Hidden amongst the mythical undergrowth in a grimy operation room, six Rabbit Humanoid Surgeons haphazardly fight to save the life of a damaged soul.

Distraught and on the brink of death, a young man, Sam, collapses at the border of a mythical forest claimed by the Lepus Humanoids. Part hare, part mechanical, part mortal; these six unruly and foolish creatures relentlessly obsess over the human spirit. Momo, a non-mechanised Lepus who supervises their grimy warren, is alerted by his Light Sphere to Sam’s location. With no time to lose, Momo transports Sam from the human world to ‘The Operation Room’ where these self-appointed “Doctors” search for the origins of Sam’s trauma. But will their unorthodox techniques betray their incompetence to understand humans emotions?

Spiritus Lepus came about because Sweden has a rich folklore full of mystical Spirits that live in the forest, which I have always been fascinated by. With Spiritus Lepus, I wanted to taste how it would be to revisit these spirits today. What would they look like? How would they behave? How do they smell even? And most interestingly, what do they think of us humans? I wanted the viewers to feel like they were visiting something familiar, yet something completely new and mysterious. I wanted to show a glimpse of a world that exists right in front of us, only sometimes we are just too blind to see it.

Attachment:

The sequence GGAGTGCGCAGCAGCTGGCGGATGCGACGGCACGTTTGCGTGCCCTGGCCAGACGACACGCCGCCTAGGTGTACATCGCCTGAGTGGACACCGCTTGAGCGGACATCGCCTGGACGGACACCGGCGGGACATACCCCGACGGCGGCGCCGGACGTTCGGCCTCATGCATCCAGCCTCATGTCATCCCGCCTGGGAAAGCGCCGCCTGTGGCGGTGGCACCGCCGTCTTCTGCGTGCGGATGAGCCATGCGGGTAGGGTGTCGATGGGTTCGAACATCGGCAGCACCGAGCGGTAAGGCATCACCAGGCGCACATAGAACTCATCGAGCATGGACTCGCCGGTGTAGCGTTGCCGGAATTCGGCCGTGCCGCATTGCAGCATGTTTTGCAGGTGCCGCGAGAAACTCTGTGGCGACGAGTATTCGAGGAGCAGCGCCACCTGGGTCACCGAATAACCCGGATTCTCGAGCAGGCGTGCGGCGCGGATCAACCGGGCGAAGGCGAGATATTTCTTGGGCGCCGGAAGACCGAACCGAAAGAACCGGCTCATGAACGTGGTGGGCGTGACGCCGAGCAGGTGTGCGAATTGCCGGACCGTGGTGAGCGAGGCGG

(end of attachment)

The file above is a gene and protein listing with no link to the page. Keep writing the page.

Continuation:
Director Kristofer Kiggs Carlsson’s vision takes us through such a wonderful spirited imagination. The unusual spurt of creativity is magically refreshing in the world of short films, and the incredible attention to detail to the costume designs allows us to enter this world with a gasping awe. Stuck somewhere in between a Star Wars cantina and a Guillermo Del Toro film, these creatures are at the epitome of fantasy worlds built out of dreams.

The main goal of this short was to introduce the Spiritus Lepus world and its characters to as many people as possible; to see if there was an interest in us taking the concept further. We had a wonderful response on Kickstarter (which helped to fund roughly half the shooting budget) and it has really become a community driven story that so many people became a part of. It was an amazing and honourable experience to have that kind of support and trust from film lovers… that they trust that you’re going to create a film they will be proud of. And we really hope we’ve done that.